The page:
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Archivos argentinos de pediatría

versión impresa ISSN 0325-0075versión On-line ISSN 1668-3501

Arch. argent. pediatr. vol.114 no.4 Buenos Aires ago. 2016



Rights of persons with conditions associated with disability: current legal framework


Graciela Moya M.D.a

a. Institute of Bioethics, School of Medical Sciences, Pontificia Universidad Católica Argentina.

E-mail address: Graciela Moya, M.D.,

Funding: None.

Conflict of interest: None.

Received: 11-9-2015
Accepted: 2-25-2016



The objective of this review study is to promote the dissemination of the legislation in force in Argentina for the protection of the rights of persons with conditions that might cause disability. Articles of bills and laws that protect the rights of these families are reviewed, so that health care providers assisting them have better access to them. Argentina has a wide range of laws and regulations dedicated to protecting them, but they are generally not clearly recognized by citizens. The aim is to disseminate this information in the medical setting so that health care providers can help patients recognize their rights through empowerment.

Key words: Children with disability; Human rights; Legislation; Empowerment; Legal aspects.



Knowing laws and regulations is a citizen commitment.1 Once a bill is passed by the Legislature and enacted by the Executive Power, it has a binding effect immediately after its publication in the Official Gazette.2

Our legislative system consists of several laws and regulations that protect patients' rights, and they are specifically focused on the prevention of conditions that might be associated with disabilities.

Situation in Argentina

The National Survey of Persons with Disabilities (ENDI) conducted in 2002-2003 by the National Statistics and Censuses Institute of Argentina (Instituto Nacional de Estadística y Censos, INDEC)3 states that 7.1% of the population and 20.6% of households have, at least, a person with a disability. UNICEF Argentina, according to data obtained from the 2010 National Census of Population, Households and Housing of INDEC, reports that 6.7% of children and adolescents younger than 20 years old have some kind of permanent difficulty or limitation.4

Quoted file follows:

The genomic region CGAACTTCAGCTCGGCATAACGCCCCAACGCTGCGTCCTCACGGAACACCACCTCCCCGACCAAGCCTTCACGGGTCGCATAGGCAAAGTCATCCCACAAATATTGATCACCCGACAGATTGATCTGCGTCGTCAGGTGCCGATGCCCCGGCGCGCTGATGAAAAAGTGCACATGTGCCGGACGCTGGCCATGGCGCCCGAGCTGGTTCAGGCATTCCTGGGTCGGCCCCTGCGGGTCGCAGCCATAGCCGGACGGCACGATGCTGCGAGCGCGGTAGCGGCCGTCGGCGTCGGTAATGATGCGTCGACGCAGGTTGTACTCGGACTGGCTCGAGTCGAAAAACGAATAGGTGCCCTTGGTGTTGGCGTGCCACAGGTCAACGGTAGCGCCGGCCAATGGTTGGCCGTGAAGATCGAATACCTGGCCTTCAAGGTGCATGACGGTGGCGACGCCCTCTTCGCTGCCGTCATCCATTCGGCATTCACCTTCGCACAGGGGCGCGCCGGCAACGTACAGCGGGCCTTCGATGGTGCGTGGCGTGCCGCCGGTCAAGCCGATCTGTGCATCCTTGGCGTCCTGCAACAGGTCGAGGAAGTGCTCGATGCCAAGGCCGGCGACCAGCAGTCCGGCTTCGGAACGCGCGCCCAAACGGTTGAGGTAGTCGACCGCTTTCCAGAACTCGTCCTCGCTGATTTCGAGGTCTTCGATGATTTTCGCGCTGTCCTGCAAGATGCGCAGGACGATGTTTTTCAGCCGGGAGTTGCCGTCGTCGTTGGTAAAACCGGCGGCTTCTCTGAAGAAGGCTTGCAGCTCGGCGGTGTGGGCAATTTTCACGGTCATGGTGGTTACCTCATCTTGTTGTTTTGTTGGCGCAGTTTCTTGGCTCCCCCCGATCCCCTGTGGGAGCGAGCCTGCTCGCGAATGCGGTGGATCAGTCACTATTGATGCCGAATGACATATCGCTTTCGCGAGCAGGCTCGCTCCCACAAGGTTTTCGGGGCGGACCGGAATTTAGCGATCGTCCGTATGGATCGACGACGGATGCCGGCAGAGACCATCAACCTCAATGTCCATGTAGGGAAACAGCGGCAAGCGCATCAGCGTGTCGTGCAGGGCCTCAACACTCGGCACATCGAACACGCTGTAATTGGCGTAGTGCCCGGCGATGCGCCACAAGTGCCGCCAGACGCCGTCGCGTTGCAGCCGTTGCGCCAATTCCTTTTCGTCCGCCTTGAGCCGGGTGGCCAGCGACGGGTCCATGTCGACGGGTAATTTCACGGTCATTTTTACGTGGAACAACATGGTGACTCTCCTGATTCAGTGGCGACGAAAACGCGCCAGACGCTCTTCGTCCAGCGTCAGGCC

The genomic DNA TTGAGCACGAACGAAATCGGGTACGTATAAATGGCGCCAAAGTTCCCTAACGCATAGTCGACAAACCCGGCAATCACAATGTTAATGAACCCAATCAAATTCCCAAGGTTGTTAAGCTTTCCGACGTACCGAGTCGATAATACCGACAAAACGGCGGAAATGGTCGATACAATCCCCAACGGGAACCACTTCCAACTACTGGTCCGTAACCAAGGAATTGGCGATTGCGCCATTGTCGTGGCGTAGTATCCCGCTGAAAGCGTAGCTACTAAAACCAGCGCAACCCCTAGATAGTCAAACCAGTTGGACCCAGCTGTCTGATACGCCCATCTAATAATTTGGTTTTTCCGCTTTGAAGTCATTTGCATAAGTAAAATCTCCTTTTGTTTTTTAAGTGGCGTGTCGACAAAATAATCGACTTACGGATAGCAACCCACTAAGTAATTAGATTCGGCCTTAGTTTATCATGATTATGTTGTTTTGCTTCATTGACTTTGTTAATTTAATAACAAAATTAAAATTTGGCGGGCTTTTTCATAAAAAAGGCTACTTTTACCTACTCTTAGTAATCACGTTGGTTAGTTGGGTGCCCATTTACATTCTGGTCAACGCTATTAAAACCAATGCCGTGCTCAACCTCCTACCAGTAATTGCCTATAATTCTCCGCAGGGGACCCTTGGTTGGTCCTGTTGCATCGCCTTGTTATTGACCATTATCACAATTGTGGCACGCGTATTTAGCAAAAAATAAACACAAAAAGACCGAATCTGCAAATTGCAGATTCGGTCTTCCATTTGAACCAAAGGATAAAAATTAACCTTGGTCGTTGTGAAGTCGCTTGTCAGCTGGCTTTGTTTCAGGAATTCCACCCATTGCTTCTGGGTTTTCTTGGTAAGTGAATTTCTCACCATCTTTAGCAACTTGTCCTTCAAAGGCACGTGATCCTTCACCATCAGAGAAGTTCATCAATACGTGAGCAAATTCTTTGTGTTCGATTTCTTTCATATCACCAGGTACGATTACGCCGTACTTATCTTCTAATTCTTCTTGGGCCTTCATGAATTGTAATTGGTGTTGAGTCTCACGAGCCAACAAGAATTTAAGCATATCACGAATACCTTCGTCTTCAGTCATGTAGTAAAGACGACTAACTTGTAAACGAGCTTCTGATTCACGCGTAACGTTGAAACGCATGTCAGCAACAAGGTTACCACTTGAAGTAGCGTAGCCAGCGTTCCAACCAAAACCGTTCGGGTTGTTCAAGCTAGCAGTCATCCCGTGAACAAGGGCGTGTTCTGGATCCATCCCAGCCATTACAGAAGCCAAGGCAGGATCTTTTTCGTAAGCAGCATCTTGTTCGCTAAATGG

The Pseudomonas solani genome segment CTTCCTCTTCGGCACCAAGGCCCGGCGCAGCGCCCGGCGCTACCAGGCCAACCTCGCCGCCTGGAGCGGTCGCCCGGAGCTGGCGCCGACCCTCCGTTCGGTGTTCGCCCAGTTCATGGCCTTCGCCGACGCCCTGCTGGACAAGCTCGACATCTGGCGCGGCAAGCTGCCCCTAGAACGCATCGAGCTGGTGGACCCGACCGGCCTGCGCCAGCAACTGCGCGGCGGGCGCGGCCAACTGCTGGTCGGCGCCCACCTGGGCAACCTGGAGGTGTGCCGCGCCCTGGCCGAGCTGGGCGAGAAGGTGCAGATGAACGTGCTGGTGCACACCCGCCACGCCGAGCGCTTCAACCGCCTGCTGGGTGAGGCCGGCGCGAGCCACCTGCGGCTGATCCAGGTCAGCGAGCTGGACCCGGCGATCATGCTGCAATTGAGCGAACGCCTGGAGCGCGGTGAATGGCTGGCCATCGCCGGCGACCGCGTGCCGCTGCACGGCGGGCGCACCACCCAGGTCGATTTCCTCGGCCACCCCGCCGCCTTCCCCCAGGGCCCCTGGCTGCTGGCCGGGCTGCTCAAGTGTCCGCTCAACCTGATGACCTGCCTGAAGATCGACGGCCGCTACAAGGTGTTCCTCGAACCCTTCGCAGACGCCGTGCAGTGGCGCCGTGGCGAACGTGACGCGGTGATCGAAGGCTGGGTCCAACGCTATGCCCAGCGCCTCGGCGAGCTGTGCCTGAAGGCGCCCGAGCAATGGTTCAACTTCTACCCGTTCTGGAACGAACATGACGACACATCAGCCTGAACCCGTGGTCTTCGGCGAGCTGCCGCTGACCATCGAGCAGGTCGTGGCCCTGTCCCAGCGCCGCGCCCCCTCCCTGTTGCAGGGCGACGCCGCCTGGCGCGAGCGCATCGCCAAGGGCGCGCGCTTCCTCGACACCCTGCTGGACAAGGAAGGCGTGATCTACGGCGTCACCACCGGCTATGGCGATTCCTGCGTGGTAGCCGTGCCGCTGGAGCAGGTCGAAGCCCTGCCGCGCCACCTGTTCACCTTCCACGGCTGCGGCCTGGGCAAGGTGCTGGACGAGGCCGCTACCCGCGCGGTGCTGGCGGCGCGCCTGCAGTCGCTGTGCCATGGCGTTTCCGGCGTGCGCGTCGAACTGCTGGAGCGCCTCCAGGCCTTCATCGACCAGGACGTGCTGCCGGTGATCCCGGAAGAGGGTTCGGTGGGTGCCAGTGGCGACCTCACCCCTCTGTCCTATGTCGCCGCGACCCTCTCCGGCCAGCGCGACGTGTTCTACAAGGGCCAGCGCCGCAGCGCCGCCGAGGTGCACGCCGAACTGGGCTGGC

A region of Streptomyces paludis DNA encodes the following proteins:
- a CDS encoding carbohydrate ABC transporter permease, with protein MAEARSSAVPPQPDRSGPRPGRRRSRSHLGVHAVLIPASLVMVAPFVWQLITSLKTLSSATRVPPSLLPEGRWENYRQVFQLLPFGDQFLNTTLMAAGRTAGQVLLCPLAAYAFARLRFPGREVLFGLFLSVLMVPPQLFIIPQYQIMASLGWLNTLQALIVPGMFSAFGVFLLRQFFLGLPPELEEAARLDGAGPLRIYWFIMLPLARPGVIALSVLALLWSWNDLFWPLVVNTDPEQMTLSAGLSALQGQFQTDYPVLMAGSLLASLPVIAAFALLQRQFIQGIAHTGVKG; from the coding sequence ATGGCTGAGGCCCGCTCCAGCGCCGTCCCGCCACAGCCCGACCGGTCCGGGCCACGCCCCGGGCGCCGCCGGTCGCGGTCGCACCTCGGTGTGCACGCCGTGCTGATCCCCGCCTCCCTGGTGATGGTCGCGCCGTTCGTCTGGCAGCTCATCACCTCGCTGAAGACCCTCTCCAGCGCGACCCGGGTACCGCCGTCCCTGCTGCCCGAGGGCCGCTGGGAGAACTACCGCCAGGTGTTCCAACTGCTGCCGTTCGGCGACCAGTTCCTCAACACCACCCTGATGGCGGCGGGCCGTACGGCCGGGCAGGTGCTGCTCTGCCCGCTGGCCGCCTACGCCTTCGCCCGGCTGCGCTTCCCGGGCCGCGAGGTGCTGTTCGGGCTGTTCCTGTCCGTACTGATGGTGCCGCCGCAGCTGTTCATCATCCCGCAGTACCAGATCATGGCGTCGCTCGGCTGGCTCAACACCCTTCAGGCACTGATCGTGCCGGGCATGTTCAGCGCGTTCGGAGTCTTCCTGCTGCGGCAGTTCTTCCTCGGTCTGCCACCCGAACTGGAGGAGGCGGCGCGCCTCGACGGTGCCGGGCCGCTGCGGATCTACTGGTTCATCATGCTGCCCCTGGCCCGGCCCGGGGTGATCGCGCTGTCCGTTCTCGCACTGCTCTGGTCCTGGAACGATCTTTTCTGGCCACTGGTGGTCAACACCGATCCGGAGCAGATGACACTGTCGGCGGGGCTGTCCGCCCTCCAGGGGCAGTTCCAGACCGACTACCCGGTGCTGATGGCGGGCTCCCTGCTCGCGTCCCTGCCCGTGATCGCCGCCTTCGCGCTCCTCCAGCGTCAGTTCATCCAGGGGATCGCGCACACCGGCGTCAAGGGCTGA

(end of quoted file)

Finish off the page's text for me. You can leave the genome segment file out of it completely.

From the ENDI 2002-2003, it stems that 14.6% of persons with disability have a Unique Certificate of Disability (CUD).5 Out of this percentage, approximately 22.8% are children and adolescents younger than 14 years old; that is to say that over 70% of children with disability have not requested the CUD.5

Nunez et al.6 conclude that families with persons with a disability have to deal with two situations; on the one hand, with the search for the diagnosis and treatment of the condition and, on the other hand, with overcoming bureaucratic hurdles, caused by the health care system and the society, to integrate the person with the disability and their families. These hurdles are more difficult to overcome when a person with a disability is unaware of his/her rights and is socially left aside. The search for a solution to these conflicts originates an overwhelming burden and burnout in the family, preventing them from spotting, recognizing and dealing with those needs as a family system, and consequently raising barriers to full inclusion in the society. Many families are unaware of their needs, of the information they require, and have little access to information resources. Among these needs, they do not realize they require legal information to protect their rights because they are not aware of health and pro-inclusion regulations. Families consider their link with health care providers as one of the most important ones, and claim a better health care quality, to be listened to carefully and continuously, and ask them to develop and coordinate services of information, nurturance, and emotional support.

They perceive the medical act as fragmented in its own discipline and consider that providers, in general, are unaware of their emotional, social, spiritual or legal needs.6

To avoid this fragmentation from occurring and provide a more comprehensive care including the different models of understanding disability (from a medical, social and abilities perspective),7 physicians should integrate a transdisciplinary knowledge. In this way, providers base their care on strategies that will facilitate the detection of needs within the family system and orient them to finding a solution: taking into account family resources and looking for institutions and associations that provide useful services to families with the objective of favoring autonomy and independent development of a child with a disability.

Work proposal

The proposal of this work is based on the possibility that health care providers have a proactive approach, oriented towards strengthening families' abilities so that they recognize their needs and become aware of the solutions to them.8 This approach, known as "health empowerment", is considered a social, cultural, psychological or political process by means of which individuals and social groups are able to state their needs, describe their concerns, design strategies to participate in the decision-making process, and participate in political, social and cultural actions to cope with their needs.9 Consequently, the medical act will become a transdisciplinary knowledge if it is able to comprise, among others, the information related to legal tools currently in force, whose aim is to protect and include persons with disabilities, with their special needs and virtues, in the community life.

Hence, the objective of this study is to review articles of laws that protect the rights of persons with a disability or with conditions that might cause them so that health care providers are able to counsel the families they are taking care of.